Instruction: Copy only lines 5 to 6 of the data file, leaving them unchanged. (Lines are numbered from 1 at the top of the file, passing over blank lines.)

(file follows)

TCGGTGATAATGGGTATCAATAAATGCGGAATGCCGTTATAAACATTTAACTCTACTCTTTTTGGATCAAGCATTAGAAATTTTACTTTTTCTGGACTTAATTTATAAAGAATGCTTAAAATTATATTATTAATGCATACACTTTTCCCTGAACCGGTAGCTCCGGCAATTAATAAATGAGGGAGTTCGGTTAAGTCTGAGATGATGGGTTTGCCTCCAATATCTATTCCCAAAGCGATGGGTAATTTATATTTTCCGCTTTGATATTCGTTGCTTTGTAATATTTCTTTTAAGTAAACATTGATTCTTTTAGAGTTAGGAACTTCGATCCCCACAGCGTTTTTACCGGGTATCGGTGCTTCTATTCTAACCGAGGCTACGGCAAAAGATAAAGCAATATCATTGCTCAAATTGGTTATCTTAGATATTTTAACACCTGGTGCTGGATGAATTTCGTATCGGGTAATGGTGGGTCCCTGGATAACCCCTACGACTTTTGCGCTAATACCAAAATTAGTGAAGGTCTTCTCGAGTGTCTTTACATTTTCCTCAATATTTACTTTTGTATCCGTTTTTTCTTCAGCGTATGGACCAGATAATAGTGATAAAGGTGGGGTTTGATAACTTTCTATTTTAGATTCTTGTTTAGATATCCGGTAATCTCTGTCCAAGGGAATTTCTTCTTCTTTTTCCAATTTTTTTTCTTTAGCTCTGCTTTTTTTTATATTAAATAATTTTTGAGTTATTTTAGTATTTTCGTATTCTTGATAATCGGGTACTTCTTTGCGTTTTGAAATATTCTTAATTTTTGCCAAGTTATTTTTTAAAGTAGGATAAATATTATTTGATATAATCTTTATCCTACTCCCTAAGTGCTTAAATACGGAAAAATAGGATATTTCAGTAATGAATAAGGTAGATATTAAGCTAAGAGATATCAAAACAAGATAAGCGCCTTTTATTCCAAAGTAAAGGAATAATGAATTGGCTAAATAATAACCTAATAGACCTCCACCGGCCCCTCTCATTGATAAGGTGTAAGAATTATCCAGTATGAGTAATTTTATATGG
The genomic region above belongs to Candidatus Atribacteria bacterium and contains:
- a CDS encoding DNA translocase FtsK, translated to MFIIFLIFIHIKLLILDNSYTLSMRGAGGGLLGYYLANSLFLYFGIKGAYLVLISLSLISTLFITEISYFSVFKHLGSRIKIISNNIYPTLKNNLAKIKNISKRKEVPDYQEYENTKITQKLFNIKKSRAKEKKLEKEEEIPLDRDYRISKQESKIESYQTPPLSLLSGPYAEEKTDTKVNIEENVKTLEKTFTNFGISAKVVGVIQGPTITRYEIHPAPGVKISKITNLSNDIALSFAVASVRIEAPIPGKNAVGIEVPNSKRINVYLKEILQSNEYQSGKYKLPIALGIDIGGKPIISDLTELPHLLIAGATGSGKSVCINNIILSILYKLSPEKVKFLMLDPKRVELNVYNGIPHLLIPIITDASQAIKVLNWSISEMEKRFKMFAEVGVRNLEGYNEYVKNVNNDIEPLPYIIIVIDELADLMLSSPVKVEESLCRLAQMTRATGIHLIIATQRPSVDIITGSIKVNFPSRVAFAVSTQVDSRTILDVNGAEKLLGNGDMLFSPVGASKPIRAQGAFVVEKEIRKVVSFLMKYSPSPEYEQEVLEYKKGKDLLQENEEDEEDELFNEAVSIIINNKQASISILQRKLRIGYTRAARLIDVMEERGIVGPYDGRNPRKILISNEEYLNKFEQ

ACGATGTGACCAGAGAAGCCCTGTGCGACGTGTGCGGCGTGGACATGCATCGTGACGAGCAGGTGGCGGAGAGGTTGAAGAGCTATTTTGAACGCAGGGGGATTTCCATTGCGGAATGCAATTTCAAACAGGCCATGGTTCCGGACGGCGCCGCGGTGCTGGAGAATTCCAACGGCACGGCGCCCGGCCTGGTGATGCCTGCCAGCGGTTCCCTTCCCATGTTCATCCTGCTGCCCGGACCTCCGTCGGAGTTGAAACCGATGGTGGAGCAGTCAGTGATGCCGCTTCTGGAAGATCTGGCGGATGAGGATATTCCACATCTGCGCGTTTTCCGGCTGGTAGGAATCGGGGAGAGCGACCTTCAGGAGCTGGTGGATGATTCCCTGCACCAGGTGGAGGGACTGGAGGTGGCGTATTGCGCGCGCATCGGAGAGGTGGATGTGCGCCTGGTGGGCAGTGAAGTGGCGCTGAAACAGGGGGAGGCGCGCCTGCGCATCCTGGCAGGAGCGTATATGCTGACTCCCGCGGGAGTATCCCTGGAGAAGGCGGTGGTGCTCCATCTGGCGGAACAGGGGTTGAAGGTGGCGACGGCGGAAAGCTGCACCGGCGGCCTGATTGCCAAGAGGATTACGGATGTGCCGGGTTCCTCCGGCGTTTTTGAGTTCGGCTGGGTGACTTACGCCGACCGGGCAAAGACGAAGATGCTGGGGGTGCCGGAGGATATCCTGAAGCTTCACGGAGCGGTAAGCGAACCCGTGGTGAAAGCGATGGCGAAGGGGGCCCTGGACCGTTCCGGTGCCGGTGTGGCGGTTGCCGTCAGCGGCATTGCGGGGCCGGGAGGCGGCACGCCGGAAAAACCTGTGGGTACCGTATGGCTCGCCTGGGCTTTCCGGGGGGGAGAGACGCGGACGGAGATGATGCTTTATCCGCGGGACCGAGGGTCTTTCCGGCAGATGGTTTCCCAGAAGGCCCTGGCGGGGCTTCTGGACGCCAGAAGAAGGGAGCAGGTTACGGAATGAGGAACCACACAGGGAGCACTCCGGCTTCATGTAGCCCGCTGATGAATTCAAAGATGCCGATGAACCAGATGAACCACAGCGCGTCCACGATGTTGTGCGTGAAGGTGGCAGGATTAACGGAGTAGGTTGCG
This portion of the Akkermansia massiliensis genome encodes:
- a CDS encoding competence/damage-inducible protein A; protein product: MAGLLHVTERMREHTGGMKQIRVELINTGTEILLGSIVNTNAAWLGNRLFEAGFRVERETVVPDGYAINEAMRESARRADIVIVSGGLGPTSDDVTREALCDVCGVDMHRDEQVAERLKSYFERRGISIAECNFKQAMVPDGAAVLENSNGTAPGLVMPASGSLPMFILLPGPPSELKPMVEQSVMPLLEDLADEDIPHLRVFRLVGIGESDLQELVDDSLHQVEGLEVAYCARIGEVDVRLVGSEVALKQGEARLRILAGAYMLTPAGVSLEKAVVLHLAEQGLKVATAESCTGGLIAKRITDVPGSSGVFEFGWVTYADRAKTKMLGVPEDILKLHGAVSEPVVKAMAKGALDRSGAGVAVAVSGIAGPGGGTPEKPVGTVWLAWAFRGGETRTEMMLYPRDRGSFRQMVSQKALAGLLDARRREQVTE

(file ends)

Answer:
This portion of the Akkermansia massiliensis genome encodes:
- a CDS encoding competence/damage-inducible protein A; protein product: MAGLLHVTERMREHTGGMKQIRVELINTGTEILLGSIVNTNAAWLGNRLFEAGFRVERETVVPDGYAINEAMRESARRADIVIVSGGLGPTSDDVTREALCDVCGVDMHRDEQVAERLKSYFERRGISIAECNFKQAMVPDGAAVLENSNGTAPGLVMPASGSLPMFILLPGPPSELKPMVEQSVMPLLEDLADEDIPHLRVFRLVGIGESDLQELVDDSLHQVEGLEVAYCARIGEVDVRLVGSEVALKQGEARLRILAGAYMLTPAGVSLEKAVVLHLAEQGLKVATAESCTGGLIAKRITDVPGSSGVFEFGWVTYADRAKTKMLGVPEDILKLHGAVSEPVVKAMAKGALDRSGAGVAVAVSGIAGPGGGTPEKPVGTVWLAWAFRGGETRTEMMLYPRDRGSFRQMVSQKALAGLLDARRREQVTE